October 21, 2023
A resident of Powell, Wyoming has been charged with a slew of criminal charges alleging he committed numerous wildlife-related violations dating back two decades. Grant L. Cadwallader has been accused of illegally killing multiple grizzly bears—to include a sow and two cubs—and collecting their claws, as well possessing wildlife parts to include bighorn sheep skulls, golden eagle feathers and talons.
The Park County Attorney’s Office filed a suit against Cadwallader in late August. He appeared in front of the judge earlier this month, pleading not guilty to all charges. A trial is set for March of 2024.
Although he is accused of violations dating back more than 20 years, the investigation didn’t begin until 2019 when Cadwallader’s ex-wife tipped off local Wyoming Game & Fish Department officers. Both Wyoming and federal wildlife agents swiftly launched an investigation, obtaining a search warrant for his home. There they found illegal wildlife parts according to WGFD officer Travis Crane.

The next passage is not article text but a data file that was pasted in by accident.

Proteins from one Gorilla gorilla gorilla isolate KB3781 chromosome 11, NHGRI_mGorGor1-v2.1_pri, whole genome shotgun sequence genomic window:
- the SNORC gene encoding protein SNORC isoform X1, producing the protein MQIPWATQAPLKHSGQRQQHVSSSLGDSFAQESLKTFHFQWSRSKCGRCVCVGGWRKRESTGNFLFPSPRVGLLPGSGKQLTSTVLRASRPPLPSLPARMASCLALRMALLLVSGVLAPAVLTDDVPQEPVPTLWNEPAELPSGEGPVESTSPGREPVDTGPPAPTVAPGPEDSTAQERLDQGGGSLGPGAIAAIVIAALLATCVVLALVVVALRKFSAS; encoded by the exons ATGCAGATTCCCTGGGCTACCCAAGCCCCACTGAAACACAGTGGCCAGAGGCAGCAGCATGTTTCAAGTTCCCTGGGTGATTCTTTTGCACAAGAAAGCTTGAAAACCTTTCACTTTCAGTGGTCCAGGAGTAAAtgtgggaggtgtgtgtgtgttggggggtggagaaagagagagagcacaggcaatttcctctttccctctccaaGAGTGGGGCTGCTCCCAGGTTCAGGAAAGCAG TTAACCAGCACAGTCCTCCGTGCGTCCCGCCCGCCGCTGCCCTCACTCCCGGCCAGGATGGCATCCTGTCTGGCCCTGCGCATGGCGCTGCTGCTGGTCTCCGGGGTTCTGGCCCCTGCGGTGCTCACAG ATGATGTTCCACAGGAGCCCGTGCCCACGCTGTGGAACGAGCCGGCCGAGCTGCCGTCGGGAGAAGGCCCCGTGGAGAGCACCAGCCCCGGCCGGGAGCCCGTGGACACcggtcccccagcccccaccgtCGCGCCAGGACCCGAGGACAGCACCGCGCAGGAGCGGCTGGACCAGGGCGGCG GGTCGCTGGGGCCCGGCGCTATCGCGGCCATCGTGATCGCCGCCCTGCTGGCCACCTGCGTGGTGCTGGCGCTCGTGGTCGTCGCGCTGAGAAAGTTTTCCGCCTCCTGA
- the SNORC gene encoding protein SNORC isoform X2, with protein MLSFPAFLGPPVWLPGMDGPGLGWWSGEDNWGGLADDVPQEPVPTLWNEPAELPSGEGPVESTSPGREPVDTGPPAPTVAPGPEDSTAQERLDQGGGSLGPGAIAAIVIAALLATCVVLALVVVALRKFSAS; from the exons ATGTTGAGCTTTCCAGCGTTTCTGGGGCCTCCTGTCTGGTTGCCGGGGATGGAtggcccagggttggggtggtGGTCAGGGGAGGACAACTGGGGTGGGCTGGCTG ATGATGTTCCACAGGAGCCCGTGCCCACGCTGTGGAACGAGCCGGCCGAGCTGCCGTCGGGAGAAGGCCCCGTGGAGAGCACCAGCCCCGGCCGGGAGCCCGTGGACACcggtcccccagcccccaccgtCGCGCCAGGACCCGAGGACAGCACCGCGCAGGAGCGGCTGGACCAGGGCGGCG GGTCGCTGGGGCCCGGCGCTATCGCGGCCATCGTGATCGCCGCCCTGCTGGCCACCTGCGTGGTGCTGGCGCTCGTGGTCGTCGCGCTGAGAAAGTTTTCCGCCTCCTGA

During interviews with Mr. Cadwallader, investigators have been told that he and another man were charged by a bear while shed hunting and both men shot it. They never reported the shooting to authorities.
In a separate incident in roughly the same area, Cadwallader allegedly shot a female grizzly after it charged him while shed hunting. He claims he fired a single shot from his large-caliber revolver, but the charge continued. As she closed in, he fired two more shots before she disappeared. This is when her two cubs stood up and he shot and killed both cubs, according to the affidavit.
He and another man tracked the female and found her carcass in a deep ravine, where his shed-hunting companion watched him remove her claws. According to the agent’s affidavit, “Cadwallader never reported the shooting because he was scared of being prosecuted and going to jail.”
If convicted, Cadwallader could face a year in prison and/or a $10,000 fine, plus $25,000 in restitution to the state for each charge of killing a grizzly bear. The other 16 charges come with penalties that include thousands of dollars in fines, loss of hunting privileges, and potential prison time.